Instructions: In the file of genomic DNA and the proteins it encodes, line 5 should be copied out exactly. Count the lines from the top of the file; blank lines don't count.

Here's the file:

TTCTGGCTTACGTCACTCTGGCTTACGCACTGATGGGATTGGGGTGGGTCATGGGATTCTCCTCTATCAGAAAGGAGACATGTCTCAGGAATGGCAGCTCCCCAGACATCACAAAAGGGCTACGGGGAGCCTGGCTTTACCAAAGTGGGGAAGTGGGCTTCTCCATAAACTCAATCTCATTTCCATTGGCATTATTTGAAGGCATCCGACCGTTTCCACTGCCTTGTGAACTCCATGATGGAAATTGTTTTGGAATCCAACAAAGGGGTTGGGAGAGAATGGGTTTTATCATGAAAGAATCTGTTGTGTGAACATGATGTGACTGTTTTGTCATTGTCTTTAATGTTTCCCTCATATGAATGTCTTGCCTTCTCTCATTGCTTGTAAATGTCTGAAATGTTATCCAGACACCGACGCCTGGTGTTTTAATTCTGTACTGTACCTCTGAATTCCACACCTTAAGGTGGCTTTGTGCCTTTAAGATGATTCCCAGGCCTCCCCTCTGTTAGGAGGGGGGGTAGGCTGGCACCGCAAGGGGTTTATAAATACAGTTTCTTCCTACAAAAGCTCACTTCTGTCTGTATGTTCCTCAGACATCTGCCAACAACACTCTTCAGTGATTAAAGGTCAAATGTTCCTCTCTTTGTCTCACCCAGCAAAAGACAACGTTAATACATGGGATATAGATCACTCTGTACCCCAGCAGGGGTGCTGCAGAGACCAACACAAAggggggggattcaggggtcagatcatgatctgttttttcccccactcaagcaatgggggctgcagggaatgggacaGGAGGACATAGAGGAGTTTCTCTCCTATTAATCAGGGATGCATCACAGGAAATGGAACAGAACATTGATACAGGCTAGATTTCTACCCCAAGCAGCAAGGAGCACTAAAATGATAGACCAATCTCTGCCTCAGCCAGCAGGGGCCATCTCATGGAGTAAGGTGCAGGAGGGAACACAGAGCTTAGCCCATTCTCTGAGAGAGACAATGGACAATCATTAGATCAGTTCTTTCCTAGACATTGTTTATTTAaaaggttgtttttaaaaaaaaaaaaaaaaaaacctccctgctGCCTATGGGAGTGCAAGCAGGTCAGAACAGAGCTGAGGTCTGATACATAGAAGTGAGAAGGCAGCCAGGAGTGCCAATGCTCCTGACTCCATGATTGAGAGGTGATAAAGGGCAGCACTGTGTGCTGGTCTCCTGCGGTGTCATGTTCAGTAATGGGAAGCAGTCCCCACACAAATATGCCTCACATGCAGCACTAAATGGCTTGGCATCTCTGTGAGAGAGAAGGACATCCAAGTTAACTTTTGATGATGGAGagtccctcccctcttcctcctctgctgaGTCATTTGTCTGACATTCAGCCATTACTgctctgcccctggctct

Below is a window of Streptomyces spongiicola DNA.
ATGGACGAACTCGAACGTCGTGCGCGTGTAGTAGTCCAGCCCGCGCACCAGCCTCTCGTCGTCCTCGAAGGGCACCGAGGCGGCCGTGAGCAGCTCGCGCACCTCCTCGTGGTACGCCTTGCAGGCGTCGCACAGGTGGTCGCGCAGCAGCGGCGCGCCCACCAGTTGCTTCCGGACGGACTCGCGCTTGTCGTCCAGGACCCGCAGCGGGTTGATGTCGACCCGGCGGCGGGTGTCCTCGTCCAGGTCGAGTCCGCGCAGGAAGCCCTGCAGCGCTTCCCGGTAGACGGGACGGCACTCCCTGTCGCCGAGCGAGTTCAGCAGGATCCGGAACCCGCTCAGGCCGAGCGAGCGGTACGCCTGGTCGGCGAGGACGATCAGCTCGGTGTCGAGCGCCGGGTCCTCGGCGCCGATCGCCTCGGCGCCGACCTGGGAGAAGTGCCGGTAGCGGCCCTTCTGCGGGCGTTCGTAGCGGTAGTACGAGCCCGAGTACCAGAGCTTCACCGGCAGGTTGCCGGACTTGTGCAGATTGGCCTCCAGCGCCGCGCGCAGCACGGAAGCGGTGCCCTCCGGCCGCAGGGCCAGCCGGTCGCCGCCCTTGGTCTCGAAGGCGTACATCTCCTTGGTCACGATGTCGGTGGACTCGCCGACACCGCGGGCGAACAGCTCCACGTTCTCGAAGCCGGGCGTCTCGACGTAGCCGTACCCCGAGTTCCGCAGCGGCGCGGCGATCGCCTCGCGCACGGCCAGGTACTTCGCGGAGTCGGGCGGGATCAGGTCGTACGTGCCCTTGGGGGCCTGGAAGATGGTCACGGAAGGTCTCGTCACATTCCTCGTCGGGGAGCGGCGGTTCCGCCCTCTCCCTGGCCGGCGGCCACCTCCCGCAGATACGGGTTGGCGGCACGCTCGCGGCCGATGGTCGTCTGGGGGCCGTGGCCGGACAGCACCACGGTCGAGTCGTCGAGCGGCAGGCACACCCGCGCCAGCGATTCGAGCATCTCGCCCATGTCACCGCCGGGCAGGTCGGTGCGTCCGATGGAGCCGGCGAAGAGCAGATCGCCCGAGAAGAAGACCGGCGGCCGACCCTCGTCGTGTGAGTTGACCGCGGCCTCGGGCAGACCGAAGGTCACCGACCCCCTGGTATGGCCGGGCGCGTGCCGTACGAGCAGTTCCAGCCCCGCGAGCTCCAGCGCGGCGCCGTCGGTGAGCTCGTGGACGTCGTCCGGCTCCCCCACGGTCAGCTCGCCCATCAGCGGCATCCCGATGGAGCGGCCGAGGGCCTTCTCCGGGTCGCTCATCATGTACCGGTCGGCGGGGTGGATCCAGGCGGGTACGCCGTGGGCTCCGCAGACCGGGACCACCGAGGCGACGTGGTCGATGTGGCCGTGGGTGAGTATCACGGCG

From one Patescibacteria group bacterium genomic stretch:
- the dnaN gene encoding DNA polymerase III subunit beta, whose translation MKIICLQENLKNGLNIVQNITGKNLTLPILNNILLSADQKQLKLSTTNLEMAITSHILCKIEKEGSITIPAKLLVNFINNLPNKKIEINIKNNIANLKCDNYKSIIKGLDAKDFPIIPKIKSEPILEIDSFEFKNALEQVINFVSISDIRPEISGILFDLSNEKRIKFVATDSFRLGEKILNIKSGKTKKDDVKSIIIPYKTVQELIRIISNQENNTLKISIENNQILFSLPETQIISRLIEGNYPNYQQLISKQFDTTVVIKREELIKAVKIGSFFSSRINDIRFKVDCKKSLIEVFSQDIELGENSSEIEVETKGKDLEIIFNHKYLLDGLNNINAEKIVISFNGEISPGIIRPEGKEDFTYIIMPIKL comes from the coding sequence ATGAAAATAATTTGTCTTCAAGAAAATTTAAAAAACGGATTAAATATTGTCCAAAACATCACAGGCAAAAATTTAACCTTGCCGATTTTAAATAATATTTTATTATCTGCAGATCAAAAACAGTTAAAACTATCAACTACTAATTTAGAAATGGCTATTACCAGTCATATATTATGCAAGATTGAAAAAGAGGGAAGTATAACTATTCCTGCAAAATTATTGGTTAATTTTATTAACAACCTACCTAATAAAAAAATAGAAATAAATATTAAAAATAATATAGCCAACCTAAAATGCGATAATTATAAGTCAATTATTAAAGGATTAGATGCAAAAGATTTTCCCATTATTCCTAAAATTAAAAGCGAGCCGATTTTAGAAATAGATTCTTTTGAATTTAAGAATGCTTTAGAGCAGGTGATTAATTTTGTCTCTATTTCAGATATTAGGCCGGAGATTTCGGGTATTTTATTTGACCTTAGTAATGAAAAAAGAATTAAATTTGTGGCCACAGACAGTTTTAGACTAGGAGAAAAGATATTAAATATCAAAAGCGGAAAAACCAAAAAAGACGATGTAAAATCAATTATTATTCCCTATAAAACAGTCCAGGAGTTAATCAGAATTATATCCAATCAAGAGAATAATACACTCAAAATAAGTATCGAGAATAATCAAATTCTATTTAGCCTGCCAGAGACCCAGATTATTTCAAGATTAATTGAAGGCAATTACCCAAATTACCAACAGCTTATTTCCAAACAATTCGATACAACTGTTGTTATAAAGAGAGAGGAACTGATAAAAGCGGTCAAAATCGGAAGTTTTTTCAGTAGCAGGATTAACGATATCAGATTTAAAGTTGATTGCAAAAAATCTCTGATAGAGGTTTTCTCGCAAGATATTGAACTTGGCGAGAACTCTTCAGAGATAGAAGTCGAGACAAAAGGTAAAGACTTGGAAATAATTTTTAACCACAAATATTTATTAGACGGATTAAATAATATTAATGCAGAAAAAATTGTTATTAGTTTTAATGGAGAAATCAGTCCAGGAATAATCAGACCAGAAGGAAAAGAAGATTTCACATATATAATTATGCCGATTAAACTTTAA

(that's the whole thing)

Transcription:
- the dnaN gene encoding DNA polymerase III subunit beta, whose translation MKIICLQENLKNGLNIVQNITGKNLTLPILNNILLSADQKQLKLSTTNLEMAITSHILCKIEKEGSITIPAKLLVNFINNLPNKKIEINIKNNIANLKCDNYKSIIKGLDAKDFPIIPKIKSEPILEIDSFEFKNALEQVINFVSISDIRPEISGILFDLSNEKRIKFVATDSFRLGEKILNIKSGKTKKDDVKSIIIPYKTVQELIRIISNQENNTLKISIENNQILFSLPETQIISRLIEGNYPNYQQLISKQFDTTVVIKREELIKAVKIGSFFSSRINDIRFKVDCKKSLIEVFSQDIELGENSSEIEVETKGKDLEIIFNHKYLLDGLNNINAEKIVISFNGEISPGIIRPEGKEDFTYIIMPIKL comes from the coding sequence ATGAAAATAATTTGTCTTCAAGAAAATTTAAAAAACGGATTAAATATTGTCCAAAACATCACAGGCAAAAATTTAACCTTGCCGATTTTAAATAATATTTTATTATCTGCAGATCAAAAACAGTTAAAACTATCAACTACTAATTTAGAAATGGCTATTACCAGTCATATATTATGCAAGATTGAAAAAGAGGGAAGTATAACTATTCCTGCAAAATTATTGGTTAATTTTATTAACAACCTACCTAATAAAAAAATAGAAATAAATATTAAAAATAATATAGCCAACCTAAAATGCGATAATTATAAGTCAATTATTAAAGGATTAGATGCAAAAGATTTTCCCATTATTCCTAAAATTAAAAGCGAGCCGATTTTAGAAATAGATTCTTTTGAATTTAAGAATGCTTTAGAGCAGGTGATTAATTTTGTCTCTATTTCAGATATTAGGCCGGAGATTTCGGGTATTTTATTTGACCTTAGTAATGAAAAAAGAATTAAATTTGTGGCCACAGACAGTTTTAGACTAGGAGAAAAGATATTAAATATCAAAAGCGGAAAAACCAAAAAAGACGATGTAAAATCAATTATTATTCCCTATAAAACAGTCCAGGAGTTAATCAGAATTATATCCAATCAAGAGAATAATACACTCAAAATAAGTATCGAGAATAATCAAATTCTATTTAGCCTGCCAGAGACCCAGATTATTTCAAGATTAATTGAAGGCAATTACCCAAATTACCAACAGCTTATTTCCAAACAATTCGATACAACTGTTGTTATAAAGAGAGAGGAACTGATAAAAGCGGTCAAAATCGGAAGTTTTTTCAGTAGCAGGATTAACGATATCAGATTTAAAGTTGATTGCAAAAAATCTCTGATAGAGGTTTTCTCGCAAGATATTGAACTTGGCGAGAACTCTTCAGAGATAGAAGTCGAGACAAAAGGTAAAGACTTGGAAATAATTTTTAACCACAAATATTTATTAGACGGATTAAATAATATTAATGCAGAAAAAATTGTTATTAGTTTTAATGGAGAAATCAGTCCAGGAATAATCAGACCAGAAGGAAAAGAAGATTTCACATATATAATTATGCCGATTAAACTTTAA